Will Holograms Revolutionise Architecture and Design?

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Monday, May 11th, 2015
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Microsoft has envisioned a world of holograms which is set to have a profound effect on the building and design industry.

The company’s new wearable technology, entitled HoloLens, is a headset device affixed with ski-mask type lenses to create holograms.

It allows the user to interact with an augmented reality version of their surrounding environment by navigating with their gaze. It also uses voice recognition and hand gestures to help create the new reality.

The device’s ability to scale items in real time, add details to existing products and visualise what a building might look like could make it invaluable to the architecture and design industry.

The technology is also founded on the basis of improving accuracy and providing easier collaboration between project users. Even location won’t be an issue, with individual users able to connect with one another and demonstrate their visions in real time.

The platform was unveiled at the Build 2015 developer conference and is designed to integrate with all of Microsoft’s applications.

Microsoft HoloLens has also begun partnering with companies including technology firm Trimble, which is working to demonstrate the capability toits customers.

Microsoft describes the technology as an “extension” of Trimble’s tools, converting 3D models to life as full-scale holograms.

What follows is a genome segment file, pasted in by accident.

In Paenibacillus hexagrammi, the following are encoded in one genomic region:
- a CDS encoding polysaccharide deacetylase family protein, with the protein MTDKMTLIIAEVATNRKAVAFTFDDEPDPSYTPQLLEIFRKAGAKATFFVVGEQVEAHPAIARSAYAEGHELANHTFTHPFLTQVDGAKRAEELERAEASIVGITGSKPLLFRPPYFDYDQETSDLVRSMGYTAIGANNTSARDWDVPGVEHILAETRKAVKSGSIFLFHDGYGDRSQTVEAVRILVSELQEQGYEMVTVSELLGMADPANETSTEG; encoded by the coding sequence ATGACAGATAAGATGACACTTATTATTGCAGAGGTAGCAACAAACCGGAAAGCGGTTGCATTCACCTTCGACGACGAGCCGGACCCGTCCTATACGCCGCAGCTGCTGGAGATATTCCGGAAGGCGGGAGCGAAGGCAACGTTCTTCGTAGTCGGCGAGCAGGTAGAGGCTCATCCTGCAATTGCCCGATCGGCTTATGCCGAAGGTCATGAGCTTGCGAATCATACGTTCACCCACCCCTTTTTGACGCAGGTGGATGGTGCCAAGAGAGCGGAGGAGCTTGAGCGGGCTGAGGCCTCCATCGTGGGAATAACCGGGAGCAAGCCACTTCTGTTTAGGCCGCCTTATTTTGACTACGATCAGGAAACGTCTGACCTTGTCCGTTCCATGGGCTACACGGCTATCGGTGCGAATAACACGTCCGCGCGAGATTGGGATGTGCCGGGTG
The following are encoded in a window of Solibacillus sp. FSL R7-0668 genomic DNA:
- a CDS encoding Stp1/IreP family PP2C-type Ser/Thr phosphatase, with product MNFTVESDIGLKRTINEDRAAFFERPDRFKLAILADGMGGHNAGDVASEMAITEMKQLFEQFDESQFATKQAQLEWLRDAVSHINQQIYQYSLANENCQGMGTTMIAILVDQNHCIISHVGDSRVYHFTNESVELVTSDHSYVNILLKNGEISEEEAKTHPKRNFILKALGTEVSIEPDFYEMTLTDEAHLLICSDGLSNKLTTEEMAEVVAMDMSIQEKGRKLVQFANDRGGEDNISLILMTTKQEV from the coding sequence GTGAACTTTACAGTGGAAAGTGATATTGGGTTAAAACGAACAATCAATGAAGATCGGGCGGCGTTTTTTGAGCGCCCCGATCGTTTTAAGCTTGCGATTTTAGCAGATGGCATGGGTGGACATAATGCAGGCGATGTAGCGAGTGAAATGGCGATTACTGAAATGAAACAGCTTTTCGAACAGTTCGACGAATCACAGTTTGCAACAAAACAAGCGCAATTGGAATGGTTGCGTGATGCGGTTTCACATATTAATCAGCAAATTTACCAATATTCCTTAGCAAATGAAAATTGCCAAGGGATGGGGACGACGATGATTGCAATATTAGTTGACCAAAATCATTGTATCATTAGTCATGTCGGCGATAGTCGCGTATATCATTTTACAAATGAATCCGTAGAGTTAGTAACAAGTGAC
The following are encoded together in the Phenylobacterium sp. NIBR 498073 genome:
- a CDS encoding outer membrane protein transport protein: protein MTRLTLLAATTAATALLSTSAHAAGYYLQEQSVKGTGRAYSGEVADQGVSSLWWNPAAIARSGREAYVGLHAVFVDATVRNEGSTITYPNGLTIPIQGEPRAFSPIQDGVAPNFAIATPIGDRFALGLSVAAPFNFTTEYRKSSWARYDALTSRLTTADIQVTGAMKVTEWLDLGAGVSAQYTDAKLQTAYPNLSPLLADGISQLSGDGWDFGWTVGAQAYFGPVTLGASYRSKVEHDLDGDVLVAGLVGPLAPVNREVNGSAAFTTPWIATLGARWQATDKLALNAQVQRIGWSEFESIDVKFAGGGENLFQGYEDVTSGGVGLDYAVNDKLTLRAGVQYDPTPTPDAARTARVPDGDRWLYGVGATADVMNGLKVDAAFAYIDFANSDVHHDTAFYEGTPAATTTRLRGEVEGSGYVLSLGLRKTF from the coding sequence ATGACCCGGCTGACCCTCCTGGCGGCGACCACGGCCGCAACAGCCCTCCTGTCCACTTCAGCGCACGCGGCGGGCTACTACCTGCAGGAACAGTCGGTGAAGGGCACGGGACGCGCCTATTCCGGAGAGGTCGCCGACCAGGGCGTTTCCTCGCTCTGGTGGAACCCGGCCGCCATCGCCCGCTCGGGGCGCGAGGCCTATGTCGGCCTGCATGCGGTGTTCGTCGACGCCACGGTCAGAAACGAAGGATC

In a video detailing the partnership, Ben Sugden of Microsoft said HoloLens will give architects “much higher confidence around decision making.”

“One way we can do that is see them literally immerse themselves in the building and see the street side and how the buildings going to look,” he said.

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With connectivity also comes the sharing of software, which allows users to share their ideas and holograms with others. There is even Holostudio, which will let users turn their physical objects into 3D print compatibility.

According to Microsoft, the device itself contains more computing power than the average laptop but requires no wires, external cameras or phone or PC connection. It is passively cooled with fans and allows the user to move freely, walking about as they would on a project site.

The headset itself is adjustable and there is an option for prescription lenses.

Another key benefit for the architecture and design industry will be the ability for everyone to visualise what the building, product or other item will look like. Currently, people working on a project work through “paper” or plans.

Interior designers can show clients exactly how a coffee table will look in a room or move furniture around in virtual real time.

Architects can show developers what a building will look like from each angle.

While items like the FitBit going global in the consumer market, commercial wearable technology hasn’t quite made the cut and the disappointment that was Google Glass has eroded market confidence in the field.

Still, many forecast that wearable technology is the way of communicating in the future.

Microsoft’s HoloLens could be a step toward this end goal, but its ski-mask inspired design hasn’t obtained many fans yet.

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